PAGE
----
The Minnesota Daily sat down with University President Eric Kaler for the final monthly interview of the 2017-18 school year.
Kaler reflected on challenges and successes of the year, as well as discussions about a possible tuition increase for in-state undergraduate students.
How have you been enjoying this spring weather?
Oh it’s beautiful. It’s really nice. We have events at Eastcliff all the time. Including a graduation reception … a week from Sunday. Eastcliff Graduation Reception, so graduates and their parents are welcome to stop by ... But yesterday was the first event we had outside, and it was nice to be able to sit out in the sunshine. It felt good.
As the school year draws to a close and you’re reflecting on this past year … What were the biggest challenges?
… I think the challenge, which was also an opportunity, was the managing of the over 6,000 brand-new students that we had in the fall. So that was more than our target and it’s the biggest class since 1970. And we got them in and managed, and I think most everybody had a good experience … I’m very pleased that we had the public start of … our $4 billion capital campaign … And a lot of good research breakouts … and the terrific economic impact study we have that shows the big multiplier in effect that we have per state dollar we receive. And exciting opportunities to open the Athletes Village on the Twin Cities campus. [We] celebrated a national championship with the Bulldogs Hockey team. And so, we had a lot of good things going on this year.
The University asked the legislature for an additional $10 million in a supplemental budget to freeze tuition for … undergraduate resident students. The MN House and Senate higher education committees left this request out of its omnibus bill that was passed last month. How will this impact tuition?
Well, unfortunately, it does mean that we will have to ask for a modest tuition increase from Minnesota undergraduate resident students as we go through the budget process. It will be an inflationary-level adjustment. And for students who are eligible for Pell Grants -- the Pell Grant amount has gone up at the federal level, so they’re likely to not feel much, if any, tuition increase. And for some students who receive significant financial aid … what they pay for tuition will go down. So you know, we don’t like to raise tuition. But the balance of the benefit of an enhanced budget, in terms of class availability and advising and the quality of the undergraduate experience, I think is worth the tuition increase we have to ask for.
What does modest look like?
Two percent at the absolute most.
Last month, Lindsay Whalen was announced as the new head coach of the Gophers women’s basketball team -
- Whalen is a familiar face to the University, as she is a Gophers alumna who went to the Final Four during her senior year in 2004. How do you think the change in leadership will impact the team?
… I’m very excited for the team. Lindsay is a Minnesota icon. There probably is not a Minnesota graduate who is more beloved by the people of Minnesota … or interested in her sport, than Lindsay. So that’s an exciting opportunity for our players to learn from an absolute master of the game. And our fans to see the benefit of that on the court.
After police responded to an incident at Somali Student Association’s Somali Night on Friday, April 20, several facts of the night have been disputed. SSA board members say police presence was unwarranted and excessively aggressive, while University officials say police officers were called to a disruption. Is the University planning to look further into the disputed facts?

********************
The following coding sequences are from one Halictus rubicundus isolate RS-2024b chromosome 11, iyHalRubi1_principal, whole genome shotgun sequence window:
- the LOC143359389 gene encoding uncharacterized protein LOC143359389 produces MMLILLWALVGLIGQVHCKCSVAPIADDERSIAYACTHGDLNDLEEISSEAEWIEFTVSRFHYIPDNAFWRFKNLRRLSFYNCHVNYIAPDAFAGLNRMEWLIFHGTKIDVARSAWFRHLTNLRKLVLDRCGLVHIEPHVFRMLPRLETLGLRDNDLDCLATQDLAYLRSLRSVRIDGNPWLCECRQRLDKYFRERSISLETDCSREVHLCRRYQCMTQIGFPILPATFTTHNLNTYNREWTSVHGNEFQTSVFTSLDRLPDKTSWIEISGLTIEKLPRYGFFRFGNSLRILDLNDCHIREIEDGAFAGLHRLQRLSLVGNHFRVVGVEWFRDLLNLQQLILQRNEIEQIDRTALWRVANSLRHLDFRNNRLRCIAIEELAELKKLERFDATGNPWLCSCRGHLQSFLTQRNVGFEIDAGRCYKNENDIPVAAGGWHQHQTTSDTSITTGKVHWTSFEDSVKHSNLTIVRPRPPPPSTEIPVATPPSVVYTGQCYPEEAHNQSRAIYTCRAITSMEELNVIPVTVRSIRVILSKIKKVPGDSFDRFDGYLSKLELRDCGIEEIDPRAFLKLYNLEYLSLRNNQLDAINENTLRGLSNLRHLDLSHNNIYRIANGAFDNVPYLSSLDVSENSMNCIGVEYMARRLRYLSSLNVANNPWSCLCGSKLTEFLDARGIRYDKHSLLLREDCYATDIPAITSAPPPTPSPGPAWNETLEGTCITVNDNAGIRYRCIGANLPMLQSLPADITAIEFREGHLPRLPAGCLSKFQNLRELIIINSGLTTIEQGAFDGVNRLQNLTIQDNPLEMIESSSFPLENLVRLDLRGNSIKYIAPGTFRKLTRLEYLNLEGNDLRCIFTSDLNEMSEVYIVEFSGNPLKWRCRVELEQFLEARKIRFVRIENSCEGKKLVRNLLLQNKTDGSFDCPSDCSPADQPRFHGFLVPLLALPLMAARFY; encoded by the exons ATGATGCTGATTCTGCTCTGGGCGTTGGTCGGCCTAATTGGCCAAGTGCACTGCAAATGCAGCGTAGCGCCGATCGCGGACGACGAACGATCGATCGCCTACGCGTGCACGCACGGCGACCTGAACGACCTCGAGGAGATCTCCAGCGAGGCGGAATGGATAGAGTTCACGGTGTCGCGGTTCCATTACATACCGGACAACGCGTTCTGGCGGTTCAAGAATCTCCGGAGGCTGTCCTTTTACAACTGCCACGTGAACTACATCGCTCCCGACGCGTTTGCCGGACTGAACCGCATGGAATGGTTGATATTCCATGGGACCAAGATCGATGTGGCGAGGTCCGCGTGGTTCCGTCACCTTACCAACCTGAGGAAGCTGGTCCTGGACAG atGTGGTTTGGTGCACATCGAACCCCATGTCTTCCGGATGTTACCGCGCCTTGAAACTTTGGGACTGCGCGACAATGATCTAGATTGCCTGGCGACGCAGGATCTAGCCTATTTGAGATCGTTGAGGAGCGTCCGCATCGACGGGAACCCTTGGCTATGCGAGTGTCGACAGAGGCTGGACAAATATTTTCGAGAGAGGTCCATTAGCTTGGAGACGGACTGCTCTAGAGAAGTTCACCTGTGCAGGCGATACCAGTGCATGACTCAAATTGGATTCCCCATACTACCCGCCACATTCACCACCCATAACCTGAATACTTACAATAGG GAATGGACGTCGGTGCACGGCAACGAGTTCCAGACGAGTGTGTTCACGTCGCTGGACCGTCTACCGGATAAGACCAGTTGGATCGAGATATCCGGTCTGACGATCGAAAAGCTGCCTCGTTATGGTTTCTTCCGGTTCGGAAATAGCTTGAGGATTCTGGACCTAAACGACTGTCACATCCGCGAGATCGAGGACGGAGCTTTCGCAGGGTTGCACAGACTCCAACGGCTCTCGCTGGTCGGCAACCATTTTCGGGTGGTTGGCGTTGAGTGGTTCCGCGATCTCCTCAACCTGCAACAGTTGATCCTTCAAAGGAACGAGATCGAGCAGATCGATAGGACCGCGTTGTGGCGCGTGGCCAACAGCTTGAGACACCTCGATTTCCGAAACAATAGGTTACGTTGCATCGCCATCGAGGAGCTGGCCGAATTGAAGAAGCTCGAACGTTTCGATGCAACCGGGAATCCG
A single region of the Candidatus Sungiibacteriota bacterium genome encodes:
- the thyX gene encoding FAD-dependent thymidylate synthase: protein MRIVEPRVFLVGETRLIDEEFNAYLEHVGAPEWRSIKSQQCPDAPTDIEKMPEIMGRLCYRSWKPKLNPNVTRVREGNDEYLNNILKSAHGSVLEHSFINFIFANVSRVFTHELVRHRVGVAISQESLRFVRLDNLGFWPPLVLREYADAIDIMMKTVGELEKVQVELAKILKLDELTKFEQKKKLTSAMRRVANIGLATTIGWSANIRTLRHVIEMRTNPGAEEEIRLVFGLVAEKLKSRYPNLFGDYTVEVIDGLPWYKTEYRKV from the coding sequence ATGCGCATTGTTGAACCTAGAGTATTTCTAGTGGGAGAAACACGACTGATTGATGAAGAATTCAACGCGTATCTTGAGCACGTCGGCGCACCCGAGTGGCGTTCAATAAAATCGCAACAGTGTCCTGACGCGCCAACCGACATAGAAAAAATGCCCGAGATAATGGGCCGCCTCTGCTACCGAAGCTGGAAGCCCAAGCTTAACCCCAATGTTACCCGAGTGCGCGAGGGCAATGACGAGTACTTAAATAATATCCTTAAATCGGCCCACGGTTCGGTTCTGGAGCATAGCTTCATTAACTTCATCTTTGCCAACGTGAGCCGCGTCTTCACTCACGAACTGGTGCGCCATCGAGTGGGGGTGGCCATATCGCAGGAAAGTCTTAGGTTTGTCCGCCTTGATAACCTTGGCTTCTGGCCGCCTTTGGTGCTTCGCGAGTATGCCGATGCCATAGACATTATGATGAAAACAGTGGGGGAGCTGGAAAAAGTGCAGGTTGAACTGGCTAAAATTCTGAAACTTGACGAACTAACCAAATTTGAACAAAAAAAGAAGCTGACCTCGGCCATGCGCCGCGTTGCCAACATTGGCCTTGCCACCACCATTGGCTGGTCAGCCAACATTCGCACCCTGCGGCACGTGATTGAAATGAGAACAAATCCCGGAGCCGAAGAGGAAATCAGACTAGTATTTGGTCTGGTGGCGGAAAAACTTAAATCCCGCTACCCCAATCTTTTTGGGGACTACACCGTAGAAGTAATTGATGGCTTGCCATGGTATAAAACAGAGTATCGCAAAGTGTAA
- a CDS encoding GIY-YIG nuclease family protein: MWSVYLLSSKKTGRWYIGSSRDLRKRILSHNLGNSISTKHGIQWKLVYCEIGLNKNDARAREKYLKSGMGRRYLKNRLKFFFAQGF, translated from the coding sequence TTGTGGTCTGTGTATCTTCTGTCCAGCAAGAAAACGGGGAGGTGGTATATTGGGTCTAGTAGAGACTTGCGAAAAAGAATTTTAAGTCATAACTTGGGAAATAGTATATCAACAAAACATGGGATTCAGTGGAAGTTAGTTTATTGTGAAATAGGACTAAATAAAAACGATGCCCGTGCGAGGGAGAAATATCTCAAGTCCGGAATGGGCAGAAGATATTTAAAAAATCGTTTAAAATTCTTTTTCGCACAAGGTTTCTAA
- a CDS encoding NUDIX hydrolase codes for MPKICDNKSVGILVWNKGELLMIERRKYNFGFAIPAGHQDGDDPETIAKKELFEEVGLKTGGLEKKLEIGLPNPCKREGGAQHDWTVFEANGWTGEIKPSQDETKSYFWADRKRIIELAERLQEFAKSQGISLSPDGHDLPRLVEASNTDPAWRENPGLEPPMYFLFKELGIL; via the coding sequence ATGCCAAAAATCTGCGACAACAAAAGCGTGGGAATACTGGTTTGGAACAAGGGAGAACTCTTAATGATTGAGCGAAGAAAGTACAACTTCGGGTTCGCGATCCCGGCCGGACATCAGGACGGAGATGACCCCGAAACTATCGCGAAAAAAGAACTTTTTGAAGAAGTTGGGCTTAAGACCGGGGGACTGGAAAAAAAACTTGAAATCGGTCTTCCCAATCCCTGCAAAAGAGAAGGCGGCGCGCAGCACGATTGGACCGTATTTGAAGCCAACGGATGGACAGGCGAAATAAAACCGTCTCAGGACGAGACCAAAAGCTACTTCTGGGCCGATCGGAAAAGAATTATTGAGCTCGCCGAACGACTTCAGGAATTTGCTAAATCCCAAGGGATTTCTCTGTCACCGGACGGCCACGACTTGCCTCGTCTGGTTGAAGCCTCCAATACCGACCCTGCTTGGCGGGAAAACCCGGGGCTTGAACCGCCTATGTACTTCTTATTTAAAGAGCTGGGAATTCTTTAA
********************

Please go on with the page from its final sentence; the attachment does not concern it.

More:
… The police and our student affairs folks are continuing to have conversations with our Somali students. It’s unfortunate that the end of what - by all accounts - was a pleasant gathering was marred by fights. My understanding is that there were individuals involved in fights, and that the police acted to protect the safety of others, and to break up the violence. And again, that’s the role that police have in our society.
In April, Students for a Democratic Society rallied outside of the University of Minnesota’s Police Department -- calling for the department to be disarmed. Similar protests have occurred at other universities and college, joining a nation-wide movement. What was your reaction to these protests?
Well I appreciate the desire to live in a safe environment that is free from violence. But unfortunately there are people in our society who do act with violence. We employ the police to protect other individuals from those acts of violence and to ensure public order. Unfortunately, sometimes those criminals may be armed with weapons. And it’s important that our police be able to respond with the appropriate force when those situations arise. They’re rare, but it would seem to me unwise to not have a police department prepared to deal with events that certainly, as we all know, tragically have happened across our country involving weapons.
Now looking forward. What are you looking forward to next school year? Any big plans?
… The biggest event, we hope will be the completion of intensive conversations around our clinical partners, with regards to our medical school, places where our doctors can practice. We’re really hoping to make progress on those partnerships. That will open real opportunities for our students, faculty and staff involved in medical research. We also will prepare a biennial budget. And the [2019-20] Legislature will take that up for us. So we’ll be very prepared to articulate the need for additional support of the University of Minnesota. And, of course, there is an election in November, which will be interesting to see.
Any big summer break plans?
We are going to go on a vacation for a couple of weeks with two sets of friends in two different places in Europe. So we’re excited about the chance to get away and relax and recover … and I get to go to the State Fair.